Redeemer Counseling Newsletter

Deescalating Reactive Couples

Couples who come to counseling may be arguing and asking for help on communication. When they appear stuck in a pattern of reactivity, it can often intimidate a counselor who doesn't feel comfortable interacting in that turbulent setting. Knowing how to deescalate the couple not only helps counselors build an alliance with them, but it is also key in order to begin focusing on building trust and helping them heal the relationship.

It is important to remember that the dynamics you observe in the counseling room are most likely the same ones going on at home since most people have difficulty stopping their reactive behaviors. By the time the couple comes to counseling, they are often in a state of hopelessness after trying to work their issues out on their own without success. We, as counselors, have an opportunity to create an exception in the counseling room so that the mistakes couples make at home don’t get repeated with us. The goal is to create a safe place to help them deescalate their reactivity, so that we can help them address the core hurts that are causing these reactions.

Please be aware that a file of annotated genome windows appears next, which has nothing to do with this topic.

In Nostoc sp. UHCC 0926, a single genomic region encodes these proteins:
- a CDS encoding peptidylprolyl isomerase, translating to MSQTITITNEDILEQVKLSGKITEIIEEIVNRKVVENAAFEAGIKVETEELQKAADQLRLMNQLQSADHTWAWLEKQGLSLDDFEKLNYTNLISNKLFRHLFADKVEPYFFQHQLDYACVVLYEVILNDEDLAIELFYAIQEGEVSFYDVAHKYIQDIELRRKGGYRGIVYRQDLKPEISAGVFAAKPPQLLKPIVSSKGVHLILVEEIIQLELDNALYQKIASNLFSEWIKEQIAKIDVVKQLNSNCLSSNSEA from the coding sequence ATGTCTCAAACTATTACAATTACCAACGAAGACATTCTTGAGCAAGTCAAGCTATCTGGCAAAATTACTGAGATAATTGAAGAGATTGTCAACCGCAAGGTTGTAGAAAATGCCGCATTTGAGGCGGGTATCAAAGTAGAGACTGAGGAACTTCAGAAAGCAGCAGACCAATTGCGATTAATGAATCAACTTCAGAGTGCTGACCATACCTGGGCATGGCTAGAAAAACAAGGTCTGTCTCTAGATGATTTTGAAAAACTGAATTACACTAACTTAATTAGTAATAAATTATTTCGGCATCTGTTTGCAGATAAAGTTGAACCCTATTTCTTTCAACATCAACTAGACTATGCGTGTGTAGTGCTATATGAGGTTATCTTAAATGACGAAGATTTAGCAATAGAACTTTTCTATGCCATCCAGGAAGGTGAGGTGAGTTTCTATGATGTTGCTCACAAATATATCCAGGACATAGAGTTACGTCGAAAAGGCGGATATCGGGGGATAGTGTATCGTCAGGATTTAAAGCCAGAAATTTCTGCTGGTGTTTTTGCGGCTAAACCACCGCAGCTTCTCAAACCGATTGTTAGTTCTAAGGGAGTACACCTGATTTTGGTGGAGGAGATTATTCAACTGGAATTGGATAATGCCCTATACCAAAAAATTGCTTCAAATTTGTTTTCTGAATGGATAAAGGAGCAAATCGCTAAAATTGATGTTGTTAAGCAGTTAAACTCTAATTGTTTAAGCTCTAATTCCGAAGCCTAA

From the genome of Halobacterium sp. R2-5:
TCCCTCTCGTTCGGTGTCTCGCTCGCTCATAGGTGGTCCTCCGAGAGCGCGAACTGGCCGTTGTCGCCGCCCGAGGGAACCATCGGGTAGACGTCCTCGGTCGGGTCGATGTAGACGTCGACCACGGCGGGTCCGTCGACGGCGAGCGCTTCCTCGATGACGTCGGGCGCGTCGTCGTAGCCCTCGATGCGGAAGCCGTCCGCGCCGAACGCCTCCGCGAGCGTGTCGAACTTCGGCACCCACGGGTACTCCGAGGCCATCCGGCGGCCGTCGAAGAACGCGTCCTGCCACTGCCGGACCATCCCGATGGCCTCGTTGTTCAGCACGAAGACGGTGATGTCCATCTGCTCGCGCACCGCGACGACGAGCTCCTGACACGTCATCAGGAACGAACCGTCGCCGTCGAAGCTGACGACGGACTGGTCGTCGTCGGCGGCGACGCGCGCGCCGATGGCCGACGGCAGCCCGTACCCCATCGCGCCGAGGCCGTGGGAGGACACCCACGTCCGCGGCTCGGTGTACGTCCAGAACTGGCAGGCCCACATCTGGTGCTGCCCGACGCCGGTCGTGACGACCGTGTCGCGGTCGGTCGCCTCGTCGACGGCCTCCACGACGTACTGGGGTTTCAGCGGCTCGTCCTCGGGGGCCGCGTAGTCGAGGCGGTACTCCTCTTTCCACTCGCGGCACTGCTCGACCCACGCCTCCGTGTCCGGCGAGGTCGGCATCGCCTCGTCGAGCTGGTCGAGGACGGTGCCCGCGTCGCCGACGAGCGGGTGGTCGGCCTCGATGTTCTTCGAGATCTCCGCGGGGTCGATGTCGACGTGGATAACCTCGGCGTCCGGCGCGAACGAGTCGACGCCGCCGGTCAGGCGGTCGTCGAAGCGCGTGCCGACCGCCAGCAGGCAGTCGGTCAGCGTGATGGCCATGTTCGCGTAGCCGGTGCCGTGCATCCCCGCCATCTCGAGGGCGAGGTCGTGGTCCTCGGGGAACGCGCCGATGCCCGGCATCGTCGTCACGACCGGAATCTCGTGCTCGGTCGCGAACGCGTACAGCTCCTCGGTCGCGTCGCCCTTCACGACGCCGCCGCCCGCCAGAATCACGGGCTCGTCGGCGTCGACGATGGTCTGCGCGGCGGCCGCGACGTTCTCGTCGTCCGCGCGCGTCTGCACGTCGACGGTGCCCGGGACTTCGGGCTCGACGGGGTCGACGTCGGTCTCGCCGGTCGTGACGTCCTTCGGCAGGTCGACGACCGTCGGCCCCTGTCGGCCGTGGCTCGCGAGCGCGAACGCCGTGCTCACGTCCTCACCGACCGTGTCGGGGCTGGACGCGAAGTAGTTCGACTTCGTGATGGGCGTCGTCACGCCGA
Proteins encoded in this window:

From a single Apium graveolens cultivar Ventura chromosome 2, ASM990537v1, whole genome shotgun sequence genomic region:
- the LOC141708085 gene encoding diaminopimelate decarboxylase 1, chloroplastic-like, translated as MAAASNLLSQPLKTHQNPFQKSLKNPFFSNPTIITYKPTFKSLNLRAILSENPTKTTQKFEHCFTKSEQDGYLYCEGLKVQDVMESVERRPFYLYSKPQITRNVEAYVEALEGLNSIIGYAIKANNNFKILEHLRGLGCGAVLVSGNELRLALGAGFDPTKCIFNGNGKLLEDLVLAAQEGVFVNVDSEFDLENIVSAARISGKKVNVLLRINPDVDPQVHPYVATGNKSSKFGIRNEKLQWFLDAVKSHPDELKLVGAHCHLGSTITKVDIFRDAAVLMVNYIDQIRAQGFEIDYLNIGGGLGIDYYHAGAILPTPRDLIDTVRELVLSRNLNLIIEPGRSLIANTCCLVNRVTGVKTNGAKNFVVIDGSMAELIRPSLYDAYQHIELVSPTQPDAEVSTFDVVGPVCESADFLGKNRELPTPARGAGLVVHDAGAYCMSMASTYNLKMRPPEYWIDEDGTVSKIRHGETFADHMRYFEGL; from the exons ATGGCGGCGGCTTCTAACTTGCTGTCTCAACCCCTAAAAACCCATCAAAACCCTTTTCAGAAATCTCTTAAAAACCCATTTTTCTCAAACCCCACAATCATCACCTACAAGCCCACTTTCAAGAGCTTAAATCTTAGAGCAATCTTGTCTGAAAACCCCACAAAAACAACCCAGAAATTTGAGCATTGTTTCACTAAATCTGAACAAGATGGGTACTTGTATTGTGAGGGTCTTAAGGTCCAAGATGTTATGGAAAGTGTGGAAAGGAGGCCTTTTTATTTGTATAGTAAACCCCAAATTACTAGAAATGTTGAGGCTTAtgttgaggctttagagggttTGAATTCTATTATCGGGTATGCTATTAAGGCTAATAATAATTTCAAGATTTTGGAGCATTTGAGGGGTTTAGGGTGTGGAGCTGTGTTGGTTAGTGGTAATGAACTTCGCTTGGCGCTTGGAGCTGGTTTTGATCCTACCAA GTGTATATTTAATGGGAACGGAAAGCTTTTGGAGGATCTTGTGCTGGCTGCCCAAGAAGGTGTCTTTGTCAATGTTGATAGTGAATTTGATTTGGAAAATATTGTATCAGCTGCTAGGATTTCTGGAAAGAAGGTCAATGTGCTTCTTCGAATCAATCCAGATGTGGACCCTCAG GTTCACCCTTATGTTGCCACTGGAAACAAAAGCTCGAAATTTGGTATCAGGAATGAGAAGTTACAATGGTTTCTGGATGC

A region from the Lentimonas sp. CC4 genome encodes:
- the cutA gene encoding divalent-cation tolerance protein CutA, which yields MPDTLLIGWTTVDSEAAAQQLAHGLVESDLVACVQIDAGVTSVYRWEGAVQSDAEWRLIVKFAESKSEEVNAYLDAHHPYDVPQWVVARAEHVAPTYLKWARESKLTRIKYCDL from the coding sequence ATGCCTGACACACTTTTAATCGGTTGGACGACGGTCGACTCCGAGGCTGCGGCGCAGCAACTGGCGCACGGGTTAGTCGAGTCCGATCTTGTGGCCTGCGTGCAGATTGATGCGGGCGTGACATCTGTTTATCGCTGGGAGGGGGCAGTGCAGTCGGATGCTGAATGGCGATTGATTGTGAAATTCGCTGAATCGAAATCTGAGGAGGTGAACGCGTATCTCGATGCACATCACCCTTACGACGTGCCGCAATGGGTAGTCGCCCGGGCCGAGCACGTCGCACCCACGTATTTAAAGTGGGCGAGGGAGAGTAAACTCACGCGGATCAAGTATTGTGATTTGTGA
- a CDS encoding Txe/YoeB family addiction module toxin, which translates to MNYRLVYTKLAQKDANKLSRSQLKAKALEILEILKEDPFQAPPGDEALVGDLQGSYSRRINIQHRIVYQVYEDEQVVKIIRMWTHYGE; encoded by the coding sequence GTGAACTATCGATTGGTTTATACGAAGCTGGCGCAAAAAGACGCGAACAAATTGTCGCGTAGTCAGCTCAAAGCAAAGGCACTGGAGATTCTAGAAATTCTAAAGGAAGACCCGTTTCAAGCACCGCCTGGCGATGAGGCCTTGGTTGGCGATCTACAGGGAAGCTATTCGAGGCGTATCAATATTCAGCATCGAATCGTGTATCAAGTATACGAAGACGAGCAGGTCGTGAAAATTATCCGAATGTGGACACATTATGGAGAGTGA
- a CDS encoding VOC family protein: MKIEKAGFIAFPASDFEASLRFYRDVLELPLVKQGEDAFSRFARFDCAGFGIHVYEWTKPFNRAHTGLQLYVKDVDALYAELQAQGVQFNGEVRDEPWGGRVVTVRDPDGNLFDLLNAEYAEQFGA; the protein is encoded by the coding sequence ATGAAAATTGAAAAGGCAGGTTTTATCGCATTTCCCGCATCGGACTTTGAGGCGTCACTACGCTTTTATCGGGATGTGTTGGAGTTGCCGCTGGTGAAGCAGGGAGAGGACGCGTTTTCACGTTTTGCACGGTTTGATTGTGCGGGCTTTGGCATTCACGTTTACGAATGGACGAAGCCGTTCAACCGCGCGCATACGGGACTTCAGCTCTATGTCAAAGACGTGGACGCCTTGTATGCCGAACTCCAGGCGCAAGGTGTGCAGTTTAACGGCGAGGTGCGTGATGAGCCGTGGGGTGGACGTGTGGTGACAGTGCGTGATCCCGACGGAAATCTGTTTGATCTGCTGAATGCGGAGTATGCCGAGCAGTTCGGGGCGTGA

This month’s tool will focus on 5 steps for working with reactive couples. While these steps may need to be repeated in future meetings, taking a couple through them will eventually give them the skills to work through their reactive emotions that contribute to the conflict.



Ray Corbo, LMFT
Clinical Supervisor and Counselor